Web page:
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Steward Health Care Files for Bankruptcy: Hospitals Remain Open and Patients Urged to Seek Care

Steward Health Care, a company that operates eight hospitals in Massachusetts, has filed for bankruptcy. Despite this, the company assured the public that there will be no interruptions in day-to-day operations and that their hospitals, medical centers, and physician’s offices will remain open to serve patients. Dr. Ralph de la Torre, the CEO of Steward, stated that filing for Chapter 11 restructuring is in the best interests of patients, physicians, employees, and communities at this time.

The bankruptcy filing by Steward Health Care does not come as a surprise to the Healey administration. Massachusetts Health and Human Services Secretary Kate Walsh stated that they had been preparing for this action. She emphasized that Steward hospitals will remain open and urged patients not to hesitate in seeking care. The Healey administration is working with Steward and potential partners to ensure an orderly transfer of ownership that protects access to care, preserves jobs, and stabilizes the healthcare system.

Steward Health Care operates several hospitals, including St. Elizabeth’s Medical Center, Carney Hospital, Good Samaritan Medical Center, Holy Family Hospital, Haverhill Hospital, Morton Hospital, Nashoba Valley Medical Center, Norwood Hospital, and St. Anne’s Hospital. The financial struggles of Steward have raised concerns among state leaders and others in the healthcare industry. The company has not publicly filed financial records since 2020.

The potential loss of any of Steward’s hospitals would have devastating consequences for hundreds of thousands of residents in the region, according to the Massachusetts Nurses Association. However, they also see this as an opportunity for other stakeholders to take action and prioritize the voices of caregivers and patients.

Insufficient reimbursement from Medicare and Medicaid, along with increased labor and medical supply costs, were cited by Steward as contributing factors to their decision to file for bankruptcy. The Massachusetts Association of Health Plans reassured patients that the filing does not mean the closure of Steward’s hospitals, medical centers, or physician groups. Coverage will still be provided at Steward facilities by member plans of the association.

In response to the bankruptcy filing, House Speaker Ronald Mariano expressed confidence in Secretary Kate Walsh and the Healey administration’s preparedness. He emphasized the legislature’s responsibility to ensure that the situation with Steward Health Care does not happen again. Mariano announced that they will soon introduce comprehensive legislation to address regulatory gaps exploited by Steward and to stabilize the healthcare system while addressing rising costs.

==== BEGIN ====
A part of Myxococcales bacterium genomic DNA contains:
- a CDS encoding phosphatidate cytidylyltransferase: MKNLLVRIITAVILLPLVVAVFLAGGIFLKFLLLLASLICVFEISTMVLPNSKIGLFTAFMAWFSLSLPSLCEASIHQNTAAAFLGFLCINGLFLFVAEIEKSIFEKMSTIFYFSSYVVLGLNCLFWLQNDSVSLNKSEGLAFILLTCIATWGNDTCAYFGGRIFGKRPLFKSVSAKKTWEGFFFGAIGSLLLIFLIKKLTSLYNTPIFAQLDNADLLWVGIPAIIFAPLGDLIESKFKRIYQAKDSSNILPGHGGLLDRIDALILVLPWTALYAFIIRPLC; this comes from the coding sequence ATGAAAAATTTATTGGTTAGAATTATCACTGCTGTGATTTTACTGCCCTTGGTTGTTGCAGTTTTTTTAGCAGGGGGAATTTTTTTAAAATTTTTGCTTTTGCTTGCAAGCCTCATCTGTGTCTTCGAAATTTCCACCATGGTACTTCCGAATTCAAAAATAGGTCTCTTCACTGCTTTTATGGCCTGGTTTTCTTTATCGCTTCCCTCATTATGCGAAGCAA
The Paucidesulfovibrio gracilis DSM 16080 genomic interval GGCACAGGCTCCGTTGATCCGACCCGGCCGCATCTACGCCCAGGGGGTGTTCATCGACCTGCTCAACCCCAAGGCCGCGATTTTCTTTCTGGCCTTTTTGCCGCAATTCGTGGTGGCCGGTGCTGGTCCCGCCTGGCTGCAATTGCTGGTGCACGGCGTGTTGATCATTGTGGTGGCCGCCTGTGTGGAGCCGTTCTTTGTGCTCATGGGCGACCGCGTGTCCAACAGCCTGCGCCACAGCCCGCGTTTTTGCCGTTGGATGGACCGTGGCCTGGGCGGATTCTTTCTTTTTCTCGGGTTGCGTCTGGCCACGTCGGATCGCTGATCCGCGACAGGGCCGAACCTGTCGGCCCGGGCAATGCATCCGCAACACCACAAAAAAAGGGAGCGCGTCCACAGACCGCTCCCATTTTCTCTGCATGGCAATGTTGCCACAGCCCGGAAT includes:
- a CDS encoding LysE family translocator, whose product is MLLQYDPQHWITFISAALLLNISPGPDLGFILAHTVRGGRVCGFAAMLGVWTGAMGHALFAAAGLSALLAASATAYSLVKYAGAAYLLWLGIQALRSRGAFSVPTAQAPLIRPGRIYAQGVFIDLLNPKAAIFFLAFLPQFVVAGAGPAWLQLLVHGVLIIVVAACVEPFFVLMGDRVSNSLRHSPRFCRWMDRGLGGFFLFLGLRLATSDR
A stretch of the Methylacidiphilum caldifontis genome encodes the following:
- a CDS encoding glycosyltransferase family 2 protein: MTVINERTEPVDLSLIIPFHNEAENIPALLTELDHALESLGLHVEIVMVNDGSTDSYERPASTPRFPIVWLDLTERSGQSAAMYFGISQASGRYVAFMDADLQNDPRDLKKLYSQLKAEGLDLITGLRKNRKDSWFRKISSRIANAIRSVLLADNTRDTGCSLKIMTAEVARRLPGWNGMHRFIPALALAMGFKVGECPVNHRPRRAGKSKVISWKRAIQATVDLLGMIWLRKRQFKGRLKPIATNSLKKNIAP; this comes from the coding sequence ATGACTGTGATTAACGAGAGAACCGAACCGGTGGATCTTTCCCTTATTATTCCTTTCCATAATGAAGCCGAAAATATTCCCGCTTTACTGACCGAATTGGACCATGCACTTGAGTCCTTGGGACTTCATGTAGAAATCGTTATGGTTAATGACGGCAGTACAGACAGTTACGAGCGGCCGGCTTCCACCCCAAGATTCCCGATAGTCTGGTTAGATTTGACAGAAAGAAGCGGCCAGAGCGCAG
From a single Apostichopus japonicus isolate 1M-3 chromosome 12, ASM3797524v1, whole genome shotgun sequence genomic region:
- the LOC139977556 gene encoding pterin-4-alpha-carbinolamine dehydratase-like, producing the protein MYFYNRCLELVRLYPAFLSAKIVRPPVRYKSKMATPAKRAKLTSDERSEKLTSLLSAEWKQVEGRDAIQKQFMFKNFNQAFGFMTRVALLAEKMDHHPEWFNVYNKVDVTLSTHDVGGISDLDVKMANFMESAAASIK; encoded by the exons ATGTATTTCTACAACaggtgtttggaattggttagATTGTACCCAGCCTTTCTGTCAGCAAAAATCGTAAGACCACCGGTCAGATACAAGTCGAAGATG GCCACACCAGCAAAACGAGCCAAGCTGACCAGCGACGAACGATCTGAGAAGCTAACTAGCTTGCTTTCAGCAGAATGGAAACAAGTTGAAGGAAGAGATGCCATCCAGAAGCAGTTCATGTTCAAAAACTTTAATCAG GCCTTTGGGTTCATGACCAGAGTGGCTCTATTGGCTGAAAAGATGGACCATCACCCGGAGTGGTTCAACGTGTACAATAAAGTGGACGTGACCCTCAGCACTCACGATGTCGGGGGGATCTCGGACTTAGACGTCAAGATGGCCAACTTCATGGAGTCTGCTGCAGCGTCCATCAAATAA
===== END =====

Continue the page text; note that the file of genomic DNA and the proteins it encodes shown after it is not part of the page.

Governor Maura Healey and other state leaders held a press conference to address the Steward bankruptcy. They reassured Massachusetts residents that Steward hospitals will remain open and encouraged patients to keep their appointments and seek care when needed. The state Department of Public Health is actively monitoring the hospitals to ensure the highest standard of care. Healey stated that this bankruptcy filing is a step towards the goal of removing Steward from Massachusetts and ensuring steps are taken to prevent a similar situation in the future.

Local resources for patients at Steward hospitals, including a hotline and a website, have been announced by Secretary Kate Walsh. State Attorney General Andrea Campbell emphasized that any changes in Steward’s footprint in Massachusetts will still be subject to state law. At the federal level, Congressman Stephen Lynch expressed concern for patients and families relying on critical care and their anxiety about receiving life-sustaining treatment.

In conclusion, Steward Health Care’s bankruptcy filing has raised concerns about the future of their hospitals, but the company has assured the public that operations will continue as usual. State leaders are actively working to ensure access to care, protect jobs, and stabilize the healthcare system. Legislation is being prepared to address regulatory gaps and rising healthcare costs. Patients are encouraged to seek care at Steward facilities, and resources have been made available to support them during this time.

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